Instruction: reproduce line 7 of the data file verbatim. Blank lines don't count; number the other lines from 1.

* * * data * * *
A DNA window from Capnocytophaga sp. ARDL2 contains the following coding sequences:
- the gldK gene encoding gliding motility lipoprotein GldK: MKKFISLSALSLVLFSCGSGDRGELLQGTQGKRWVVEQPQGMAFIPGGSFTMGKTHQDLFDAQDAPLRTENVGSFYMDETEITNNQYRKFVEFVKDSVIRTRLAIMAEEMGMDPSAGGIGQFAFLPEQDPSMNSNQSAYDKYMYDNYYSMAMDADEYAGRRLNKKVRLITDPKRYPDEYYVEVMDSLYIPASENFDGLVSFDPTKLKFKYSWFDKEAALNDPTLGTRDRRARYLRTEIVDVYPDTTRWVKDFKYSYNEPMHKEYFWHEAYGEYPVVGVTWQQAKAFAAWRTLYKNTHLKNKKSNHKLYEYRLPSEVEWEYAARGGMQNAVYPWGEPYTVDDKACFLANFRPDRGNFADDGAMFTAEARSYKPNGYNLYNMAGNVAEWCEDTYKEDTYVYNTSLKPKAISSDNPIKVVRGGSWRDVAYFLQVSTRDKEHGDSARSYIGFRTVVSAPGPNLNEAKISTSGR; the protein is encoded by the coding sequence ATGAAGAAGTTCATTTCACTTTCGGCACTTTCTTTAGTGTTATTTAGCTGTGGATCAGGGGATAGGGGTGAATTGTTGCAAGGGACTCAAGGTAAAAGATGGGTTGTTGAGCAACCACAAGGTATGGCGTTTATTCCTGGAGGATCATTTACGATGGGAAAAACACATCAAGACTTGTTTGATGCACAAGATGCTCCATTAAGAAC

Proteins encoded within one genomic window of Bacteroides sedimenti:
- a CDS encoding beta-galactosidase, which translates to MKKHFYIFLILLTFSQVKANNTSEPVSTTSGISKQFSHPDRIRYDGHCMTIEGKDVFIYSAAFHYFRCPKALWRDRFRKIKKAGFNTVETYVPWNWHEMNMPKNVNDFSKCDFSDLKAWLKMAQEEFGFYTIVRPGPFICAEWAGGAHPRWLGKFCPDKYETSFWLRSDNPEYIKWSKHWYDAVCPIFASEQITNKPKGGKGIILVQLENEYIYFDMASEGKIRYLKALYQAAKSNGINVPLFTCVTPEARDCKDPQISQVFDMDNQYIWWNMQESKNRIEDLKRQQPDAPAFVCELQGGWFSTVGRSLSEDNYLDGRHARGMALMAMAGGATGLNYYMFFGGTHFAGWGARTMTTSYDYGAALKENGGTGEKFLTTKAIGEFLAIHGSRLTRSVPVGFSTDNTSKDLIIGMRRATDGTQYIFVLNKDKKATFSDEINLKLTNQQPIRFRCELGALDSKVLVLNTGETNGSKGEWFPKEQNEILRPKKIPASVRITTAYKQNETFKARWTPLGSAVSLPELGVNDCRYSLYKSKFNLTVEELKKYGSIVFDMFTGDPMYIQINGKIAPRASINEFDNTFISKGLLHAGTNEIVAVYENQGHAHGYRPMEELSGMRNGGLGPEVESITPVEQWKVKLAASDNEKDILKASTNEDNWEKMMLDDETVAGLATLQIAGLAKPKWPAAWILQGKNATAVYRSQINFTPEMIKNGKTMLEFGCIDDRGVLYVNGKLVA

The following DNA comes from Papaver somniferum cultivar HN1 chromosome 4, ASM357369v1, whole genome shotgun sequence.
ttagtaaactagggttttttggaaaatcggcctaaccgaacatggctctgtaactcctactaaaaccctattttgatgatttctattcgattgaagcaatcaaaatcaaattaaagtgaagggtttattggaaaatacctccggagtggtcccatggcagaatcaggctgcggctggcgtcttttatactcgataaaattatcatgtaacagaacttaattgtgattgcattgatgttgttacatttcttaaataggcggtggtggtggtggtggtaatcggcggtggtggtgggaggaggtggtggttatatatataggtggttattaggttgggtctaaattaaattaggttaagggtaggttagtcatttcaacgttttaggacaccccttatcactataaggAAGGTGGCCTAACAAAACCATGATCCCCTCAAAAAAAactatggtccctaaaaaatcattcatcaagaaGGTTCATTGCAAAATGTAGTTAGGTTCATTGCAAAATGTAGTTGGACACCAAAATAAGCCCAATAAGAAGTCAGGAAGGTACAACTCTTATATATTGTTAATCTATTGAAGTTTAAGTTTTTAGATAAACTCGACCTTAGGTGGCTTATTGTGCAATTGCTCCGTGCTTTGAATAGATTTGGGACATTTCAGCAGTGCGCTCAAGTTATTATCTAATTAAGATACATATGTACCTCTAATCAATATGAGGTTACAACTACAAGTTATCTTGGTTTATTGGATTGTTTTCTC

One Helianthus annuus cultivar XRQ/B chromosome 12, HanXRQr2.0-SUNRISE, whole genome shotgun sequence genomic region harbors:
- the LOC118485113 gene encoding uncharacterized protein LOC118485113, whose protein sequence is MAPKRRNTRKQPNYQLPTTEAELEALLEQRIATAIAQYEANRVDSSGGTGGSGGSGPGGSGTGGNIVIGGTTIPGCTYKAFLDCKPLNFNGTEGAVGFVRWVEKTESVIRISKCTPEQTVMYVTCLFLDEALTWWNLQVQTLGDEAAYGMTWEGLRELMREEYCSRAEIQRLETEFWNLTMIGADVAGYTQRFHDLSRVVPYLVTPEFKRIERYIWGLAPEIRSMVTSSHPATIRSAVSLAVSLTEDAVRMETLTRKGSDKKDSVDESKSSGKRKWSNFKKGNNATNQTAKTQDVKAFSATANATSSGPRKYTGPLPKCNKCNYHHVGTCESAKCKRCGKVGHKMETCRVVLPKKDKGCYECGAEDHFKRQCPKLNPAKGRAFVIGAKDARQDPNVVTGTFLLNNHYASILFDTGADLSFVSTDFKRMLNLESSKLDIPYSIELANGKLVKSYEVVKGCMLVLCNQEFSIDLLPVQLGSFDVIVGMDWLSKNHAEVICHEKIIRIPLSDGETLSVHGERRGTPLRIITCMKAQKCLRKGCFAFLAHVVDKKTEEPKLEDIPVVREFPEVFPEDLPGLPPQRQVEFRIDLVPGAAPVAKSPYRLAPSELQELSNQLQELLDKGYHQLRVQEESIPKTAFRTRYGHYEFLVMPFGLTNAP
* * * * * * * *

One Helianthus annuus cultivar XRQ/B chromosome 12, HanXRQr2.0-SUNRISE, whole genome shotgun sequence genomic region harbors: